Are you an early riser or a late riser? Finnish researchers have investigated whether and how this affects your health.

Do you get up early in the morning in a good mood, or do you prefer to sleep in late and only get going slowly? Whether you’re an early riser or a late riser – or, as the jargon goes, which chronotype you belong to – depends largely on our genetics. But one thing is certain: one of the two types not only has more disadvantages in life because of its sleep-wake rhythm, but also has a shorter life expectancy.

Are early risers healthier than late sleepers?

Whether early risers or late risers: we all have an internal clock that determines our sleep-wake rhythm. But it doesn’t just affect when we get awake or tired. As several studies have found out, the chronotype also has an influence on lifestyle – and this in turn on health.

For example, the so-called night owls, i.e. the nocturnal people who like to sleep in late, would have a higher risk of various physical and mental illnesses. They also consume more fast food, coffee, alcohol and nicotine, and are more likely to be overweight.

How lifestyle and chronotype affect mortality risk

A Finnish study shows that this unhealthy lifestyle has an impact on life expectancy. It found that people of the night owl type have a slightly higher risk of dying than those of the lark type. But is this solely due to lifestyle – or does the chronotype have more influence on life expectancy than was previously assumed?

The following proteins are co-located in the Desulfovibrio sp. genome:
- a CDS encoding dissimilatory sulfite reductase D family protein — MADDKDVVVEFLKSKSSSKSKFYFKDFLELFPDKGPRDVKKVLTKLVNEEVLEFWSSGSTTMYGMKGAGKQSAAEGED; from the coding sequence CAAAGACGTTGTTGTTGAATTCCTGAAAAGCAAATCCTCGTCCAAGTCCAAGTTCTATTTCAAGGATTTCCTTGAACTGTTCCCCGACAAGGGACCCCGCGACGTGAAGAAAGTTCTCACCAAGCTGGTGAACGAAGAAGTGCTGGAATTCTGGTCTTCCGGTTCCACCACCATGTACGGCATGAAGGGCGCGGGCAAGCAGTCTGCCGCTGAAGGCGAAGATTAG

That’s exactly what Finnish researchers Christer Hublin and Jaakko Kaprio wanted to find out. To do this, they analyzed data from a Finnish twin study in which almost 23,000 people were observed between 1981 and 2018. The subjects were first divided into different groups according to their chronotype. Factors such as the participants’ level of education, alcohol and tobacco consumption, body mass index (BMI) and sleep duration were also taken into account.

Early risers sleep longer

The results showed that the early risers slept significantly longer than the night people. According to their own data, the latter rarely got more than 8 hours of sleep. They also consumed more alcohol and nicotine. According to the study, “There is a reciprocal relationship between the reward system and the 24-hour rhythm, and the extent of alcohol and drug use correlates with the preference to stay up late at night.”

In doing so, the researchers also found that the likelihood of death was 9 percent higher among the late sleepers compared to early risers. However, as a detailed analysis showed, the main causes of this were nicotine and alcohol – and not the chronotype.

Conclusion: Early risers have the healthier lifestyle

In summary, it can be said that early risers are usually healthier. However, this is not because they get up early in the morning – but rather because they consume less alcohol and nicotine than the late risers. So, you can remain a night owl with a clear conscience and sleep in late in the morning – as long as you abstain from alcohol and cigarettes for the sake of your health.